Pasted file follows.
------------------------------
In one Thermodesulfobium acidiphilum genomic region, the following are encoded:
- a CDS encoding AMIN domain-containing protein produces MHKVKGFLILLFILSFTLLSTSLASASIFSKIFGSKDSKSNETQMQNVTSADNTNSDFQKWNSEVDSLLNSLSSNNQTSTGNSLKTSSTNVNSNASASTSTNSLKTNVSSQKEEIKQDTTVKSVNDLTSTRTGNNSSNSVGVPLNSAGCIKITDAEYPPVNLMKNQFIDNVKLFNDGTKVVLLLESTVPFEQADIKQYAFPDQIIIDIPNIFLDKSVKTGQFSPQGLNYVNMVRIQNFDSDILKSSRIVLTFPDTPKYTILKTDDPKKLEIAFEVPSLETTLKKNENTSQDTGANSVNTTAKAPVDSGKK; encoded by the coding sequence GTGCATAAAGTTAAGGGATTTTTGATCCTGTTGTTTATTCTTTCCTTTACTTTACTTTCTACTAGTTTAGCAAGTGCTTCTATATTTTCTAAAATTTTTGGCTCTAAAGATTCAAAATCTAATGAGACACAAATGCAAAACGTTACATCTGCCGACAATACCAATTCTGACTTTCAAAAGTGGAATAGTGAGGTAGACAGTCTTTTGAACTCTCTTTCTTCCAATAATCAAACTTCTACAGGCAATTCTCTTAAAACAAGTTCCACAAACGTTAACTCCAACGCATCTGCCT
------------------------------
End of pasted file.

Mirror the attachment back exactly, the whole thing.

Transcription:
In one Thermodesulfobium acidiphilum genomic region, the following are encoded:
- a CDS encoding AMIN domain-containing protein produces MHKVKGFLILLFILSFTLLSTSLASASIFSKIFGSKDSKSNETQMQNVTSADNTNSDFQKWNSEVDSLLNSLSSNNQTSTGNSLKTSSTNVNSNASASTSTNSLKTNVSSQKEEIKQDTTVKSVNDLTSTRTGNNSSNSVGVPLNSAGCIKITDAEYPPVNLMKNQFIDNVKLFNDGTKVVLLLESTVPFEQADIKQYAFPDQIIIDIPNIFLDKSVKTGQFSPQGLNYVNMVRIQNFDSDILKSSRIVLTFPDTPKYTILKTDDPKKLEIAFEVPSLETTLKKNENTSQDTGANSVNTTAKAPVDSGKK; encoded by the coding sequence GTGCATAAAGTTAAGGGATTTTTGATCCTGTTGTTTATTCTTTCCTTTACTTTACTTTCTACTAGTTTAGCAAGTGCTTCTATATTTTCTAAAATTTTTGGCTCTAAAGATTCAAAATCTAATGAGACACAAATGCAAAACGTTACATCTGCCGACAATACCAATTCTGACTTTCAAAAGTGGAATAGTGAGGTAGACAGTCTTTTGAACTCTCTTTCTTCCAATAATCAAACTTCTACAGGCAATTCTCTTAAAACAAGTTCCACAAACGTTAACTCCAACGCATCTGCCT